The Shape of the Table
Sunday, July 22, 2018
Our spirituality is inseparable from the way we live in the world. Over the past several weeks we’ve explored some controversial topics: justice, economics, politics. If you’re still reading, thank you for hanging in there with me! Learning and growing is not always comfortable. Whether or not you agree with everything I say, all I ask is that you witness your response with patient and loving attention. From a contemplative stance you can see yourself and the world more truly and approach problems more creatively.
This week I’d like to bring all of this to the realm of embodiment through the Christian sacrament of Eucharist or “communion.” More than a theological statement that requires intellectual assent, the Eucharist is an invitation to socially experience the shared presence of God, and to be present in an embodied way. Remember, within a Trinitarian worldview, everything comes down to relationship.
First, let me share some context. In Jesus’ time, the dominant institution was the kinship system: the family, the private home. That’s why early Christians gathered in house churches, much different from the typical parish today. In Matthew’s Gospel the word house is used many times. Jesus is always going in and out of houses (as in 8:14, 9:10). What happened around the tables in those houses shaped and named the social order. Table friendship ends up defining how we see friendship in general.
Jesus often used domestic settings to rearrange the social order. Nowhere was that truer than with the meal—with whom, where, and what he ate. This is still true today, more than we might imagine. (Another example of Jesus changing the social order is in the relationship between employers and workers.) Jesus’ constant use of table relationships is perhaps his most central re-ritualization of what family means. Note that he is always trying to broaden the circle (see Luke 14:7-24 for three good examples). Jesus brought this all to fullness in his “last supper” with “the twelve.” This was not to emphasize male fellowship, but the full quorum of the twelve tribes of Israel. (I know it does not look that way to us now, but the Eucharistic meal was from the very beginning a gathering of both women and men, which shows how Christians understood equality.) 
Jesus didn’t want his community to have a social ethic; he wanted it to be a social ethic. Their very way of eating and organizing themselves was to be an affront to the system of dominance and power. They were to live in a new symbolic universe, especially symbolized by what we now call open table fellowship.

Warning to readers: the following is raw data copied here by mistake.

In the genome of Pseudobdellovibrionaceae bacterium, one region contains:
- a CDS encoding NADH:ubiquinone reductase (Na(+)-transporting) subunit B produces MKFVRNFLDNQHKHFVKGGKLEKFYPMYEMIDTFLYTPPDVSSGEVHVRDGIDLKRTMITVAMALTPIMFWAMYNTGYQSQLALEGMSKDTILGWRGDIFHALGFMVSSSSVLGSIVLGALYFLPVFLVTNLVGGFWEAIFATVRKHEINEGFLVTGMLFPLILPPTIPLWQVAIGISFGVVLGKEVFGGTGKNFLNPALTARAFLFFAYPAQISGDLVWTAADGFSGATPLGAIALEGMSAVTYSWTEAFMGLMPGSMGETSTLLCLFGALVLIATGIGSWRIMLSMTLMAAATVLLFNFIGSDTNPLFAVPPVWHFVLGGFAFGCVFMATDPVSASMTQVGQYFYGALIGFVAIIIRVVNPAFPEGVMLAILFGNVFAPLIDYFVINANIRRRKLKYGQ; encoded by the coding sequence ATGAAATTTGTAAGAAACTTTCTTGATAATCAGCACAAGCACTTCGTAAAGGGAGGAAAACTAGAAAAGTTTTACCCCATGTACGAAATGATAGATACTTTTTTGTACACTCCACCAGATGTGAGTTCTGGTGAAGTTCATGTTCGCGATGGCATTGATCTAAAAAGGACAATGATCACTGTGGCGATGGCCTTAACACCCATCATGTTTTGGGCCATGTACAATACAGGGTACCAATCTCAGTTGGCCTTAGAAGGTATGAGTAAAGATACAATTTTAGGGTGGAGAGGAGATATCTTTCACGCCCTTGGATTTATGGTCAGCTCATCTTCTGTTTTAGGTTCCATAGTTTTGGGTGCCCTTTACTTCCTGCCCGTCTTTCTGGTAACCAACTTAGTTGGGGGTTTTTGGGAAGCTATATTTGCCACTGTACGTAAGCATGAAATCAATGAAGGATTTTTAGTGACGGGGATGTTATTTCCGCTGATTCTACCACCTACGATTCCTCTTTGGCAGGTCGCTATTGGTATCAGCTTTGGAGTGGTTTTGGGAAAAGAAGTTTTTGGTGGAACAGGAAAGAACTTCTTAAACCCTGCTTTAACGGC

In all cultures, sharing food is a complex interaction that symbolizes social relationships and defines social boundaries almost more than any other daily event. Whom you eat with defines whom you don’t eat with. Certain groups of people eat certain kinds of food. Through our choices and behavior at table, we name and identify ourselves.
This might seem like an unfair example to some, but today a vegetarian (or even vegan) diet has become a conscious choice for many because they’ve studied the politics of food: who eats meat and who can’t eat meat; what eating meat is doing not only to our health but even to the planet. Researchers surmise that the meat-heavy Western diet contributes to one-fifth of global emissions on our planet.  Zen master Thich Nhat Hanh writes:
As a spiritual family and a human family, we can all help avert climate change with the practice of mindful eating. Going vegetarian may be the most effective way to stop climate change. 
Jesus already showed us in practice and in ritual that the spiritual, social, political, and economic move together as one. In fact, that is what makes something “spiritual”—that is whole, combining sacred and secular, matter and spirit.
 See Edward Foley, From Age to Age: How Christians Have Celebrated the Eucharist (Liturgical Press: 2008) for a historical overview of Eucharistic practices from the early church to the present.
 See Drawdown, http://www.drawdown.org/solutions/food/plant-rich-diet. See also Vandana Shiva, Who Really Feeds the World?: The Failures of Agribusiness and the Promise of Agroecology (North Atlantic Books: 2016).
 Thich Nhat Hanh, “Blue Cliff Letter,” 2007, https://plumvillage.org/letters-from-thay/sitting-in-the-autumn-breeze/.
Adapted from Richard Rohr with John Bookser Feister, Jesus’ Plan for a New World: The Sermon on the Mount (St. Anthony Messenger Press: 1996), 67-68, 77-79.